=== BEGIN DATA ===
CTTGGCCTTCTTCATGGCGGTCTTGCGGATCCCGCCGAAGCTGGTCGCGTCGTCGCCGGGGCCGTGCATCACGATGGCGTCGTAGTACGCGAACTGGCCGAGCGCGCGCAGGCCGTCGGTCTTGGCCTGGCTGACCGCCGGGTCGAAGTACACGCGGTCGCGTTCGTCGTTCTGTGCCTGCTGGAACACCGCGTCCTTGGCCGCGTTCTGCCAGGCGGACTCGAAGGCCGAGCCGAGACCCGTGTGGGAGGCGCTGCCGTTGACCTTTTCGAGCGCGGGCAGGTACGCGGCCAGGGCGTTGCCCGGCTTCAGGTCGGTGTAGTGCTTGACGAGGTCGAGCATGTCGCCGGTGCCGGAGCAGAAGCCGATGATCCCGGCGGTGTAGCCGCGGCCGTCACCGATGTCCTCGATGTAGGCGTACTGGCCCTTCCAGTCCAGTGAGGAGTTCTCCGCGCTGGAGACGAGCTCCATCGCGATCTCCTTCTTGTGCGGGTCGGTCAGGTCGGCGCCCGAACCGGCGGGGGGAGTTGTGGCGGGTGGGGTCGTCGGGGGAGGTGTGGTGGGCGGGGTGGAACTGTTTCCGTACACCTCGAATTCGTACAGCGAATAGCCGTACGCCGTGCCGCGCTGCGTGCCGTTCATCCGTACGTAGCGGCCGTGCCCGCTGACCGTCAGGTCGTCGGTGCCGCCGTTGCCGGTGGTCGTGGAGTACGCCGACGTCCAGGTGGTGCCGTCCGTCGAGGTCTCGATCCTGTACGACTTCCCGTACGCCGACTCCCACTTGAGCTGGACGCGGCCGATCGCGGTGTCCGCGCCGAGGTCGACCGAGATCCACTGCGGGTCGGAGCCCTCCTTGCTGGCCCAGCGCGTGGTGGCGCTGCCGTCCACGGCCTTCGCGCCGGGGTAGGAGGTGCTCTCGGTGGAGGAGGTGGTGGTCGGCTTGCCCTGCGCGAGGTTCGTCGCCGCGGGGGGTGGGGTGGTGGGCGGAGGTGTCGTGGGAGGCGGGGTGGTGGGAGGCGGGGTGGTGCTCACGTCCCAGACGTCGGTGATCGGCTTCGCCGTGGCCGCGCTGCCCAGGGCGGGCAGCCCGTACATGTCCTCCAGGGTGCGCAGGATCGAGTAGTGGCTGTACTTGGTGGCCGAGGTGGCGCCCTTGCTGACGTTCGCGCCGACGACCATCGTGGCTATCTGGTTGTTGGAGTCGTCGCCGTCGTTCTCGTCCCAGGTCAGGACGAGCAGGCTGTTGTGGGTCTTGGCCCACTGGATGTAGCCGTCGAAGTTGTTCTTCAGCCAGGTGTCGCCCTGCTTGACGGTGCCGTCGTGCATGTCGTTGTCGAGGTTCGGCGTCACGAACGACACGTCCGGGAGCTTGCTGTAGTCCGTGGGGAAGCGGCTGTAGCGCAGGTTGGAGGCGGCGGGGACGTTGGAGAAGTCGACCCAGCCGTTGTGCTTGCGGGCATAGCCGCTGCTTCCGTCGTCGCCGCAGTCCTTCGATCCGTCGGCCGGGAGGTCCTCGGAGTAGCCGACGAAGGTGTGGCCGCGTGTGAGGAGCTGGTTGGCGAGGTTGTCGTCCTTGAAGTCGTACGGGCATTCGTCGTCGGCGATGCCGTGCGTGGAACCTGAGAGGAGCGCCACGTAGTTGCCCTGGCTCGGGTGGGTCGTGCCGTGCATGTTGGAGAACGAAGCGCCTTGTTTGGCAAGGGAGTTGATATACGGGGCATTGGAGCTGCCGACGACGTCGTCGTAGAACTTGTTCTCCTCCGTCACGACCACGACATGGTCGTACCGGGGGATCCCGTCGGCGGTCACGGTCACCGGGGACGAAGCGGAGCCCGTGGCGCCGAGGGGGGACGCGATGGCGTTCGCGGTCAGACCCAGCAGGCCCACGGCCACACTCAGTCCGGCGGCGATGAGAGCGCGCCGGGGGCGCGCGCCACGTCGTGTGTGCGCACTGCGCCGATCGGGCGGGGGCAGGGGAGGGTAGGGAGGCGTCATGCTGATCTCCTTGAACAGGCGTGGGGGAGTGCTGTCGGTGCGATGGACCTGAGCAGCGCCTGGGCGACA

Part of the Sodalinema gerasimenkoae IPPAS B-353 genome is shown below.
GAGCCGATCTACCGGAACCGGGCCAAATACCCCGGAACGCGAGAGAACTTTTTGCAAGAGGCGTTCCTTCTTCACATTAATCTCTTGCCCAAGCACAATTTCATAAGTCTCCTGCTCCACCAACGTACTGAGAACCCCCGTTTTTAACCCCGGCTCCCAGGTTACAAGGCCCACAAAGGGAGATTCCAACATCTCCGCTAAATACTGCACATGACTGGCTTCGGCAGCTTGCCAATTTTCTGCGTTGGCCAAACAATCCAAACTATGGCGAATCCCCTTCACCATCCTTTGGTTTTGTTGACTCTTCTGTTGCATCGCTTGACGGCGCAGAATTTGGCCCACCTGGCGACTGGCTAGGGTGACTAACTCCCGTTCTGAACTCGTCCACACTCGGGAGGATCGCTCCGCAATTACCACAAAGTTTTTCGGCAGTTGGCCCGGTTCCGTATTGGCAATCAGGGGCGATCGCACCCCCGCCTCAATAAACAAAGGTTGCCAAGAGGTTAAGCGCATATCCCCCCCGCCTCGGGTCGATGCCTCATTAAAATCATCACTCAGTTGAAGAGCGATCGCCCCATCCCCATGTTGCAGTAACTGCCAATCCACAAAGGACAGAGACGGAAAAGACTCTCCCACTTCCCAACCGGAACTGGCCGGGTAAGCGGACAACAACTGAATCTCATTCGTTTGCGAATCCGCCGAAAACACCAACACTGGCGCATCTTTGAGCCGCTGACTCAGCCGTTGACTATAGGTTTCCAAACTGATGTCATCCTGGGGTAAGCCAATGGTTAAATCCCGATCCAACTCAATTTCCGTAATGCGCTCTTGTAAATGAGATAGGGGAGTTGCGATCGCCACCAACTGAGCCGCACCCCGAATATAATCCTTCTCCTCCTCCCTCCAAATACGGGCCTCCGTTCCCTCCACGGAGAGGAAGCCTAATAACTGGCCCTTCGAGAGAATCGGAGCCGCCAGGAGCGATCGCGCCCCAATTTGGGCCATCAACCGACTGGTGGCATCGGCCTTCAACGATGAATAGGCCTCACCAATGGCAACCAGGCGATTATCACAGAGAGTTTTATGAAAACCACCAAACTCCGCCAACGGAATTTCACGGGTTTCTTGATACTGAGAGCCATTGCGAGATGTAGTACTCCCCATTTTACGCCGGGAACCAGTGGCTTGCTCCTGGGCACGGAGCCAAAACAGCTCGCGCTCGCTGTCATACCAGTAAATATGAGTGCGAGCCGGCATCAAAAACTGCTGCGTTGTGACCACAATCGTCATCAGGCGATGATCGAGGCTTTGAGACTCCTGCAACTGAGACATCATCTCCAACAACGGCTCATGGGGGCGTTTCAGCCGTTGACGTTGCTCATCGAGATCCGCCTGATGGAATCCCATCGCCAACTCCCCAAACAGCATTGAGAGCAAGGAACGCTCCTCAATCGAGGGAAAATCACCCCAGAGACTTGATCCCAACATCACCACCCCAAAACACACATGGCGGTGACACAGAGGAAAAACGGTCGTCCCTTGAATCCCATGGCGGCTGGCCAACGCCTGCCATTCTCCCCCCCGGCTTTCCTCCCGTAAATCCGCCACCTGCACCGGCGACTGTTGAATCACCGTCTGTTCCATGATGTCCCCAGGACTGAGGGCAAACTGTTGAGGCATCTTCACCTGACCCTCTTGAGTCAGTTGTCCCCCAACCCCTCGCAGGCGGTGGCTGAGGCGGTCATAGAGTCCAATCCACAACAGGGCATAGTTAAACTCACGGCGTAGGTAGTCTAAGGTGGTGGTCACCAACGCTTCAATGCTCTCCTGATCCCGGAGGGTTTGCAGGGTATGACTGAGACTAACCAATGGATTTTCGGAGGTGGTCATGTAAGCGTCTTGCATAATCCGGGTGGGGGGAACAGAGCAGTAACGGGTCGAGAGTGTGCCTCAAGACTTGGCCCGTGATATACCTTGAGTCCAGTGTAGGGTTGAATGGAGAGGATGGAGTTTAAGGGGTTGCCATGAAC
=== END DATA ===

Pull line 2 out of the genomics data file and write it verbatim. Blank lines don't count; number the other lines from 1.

Part of the Sodalinema gerasimenkoae IPPAS B-353 genome is shown below.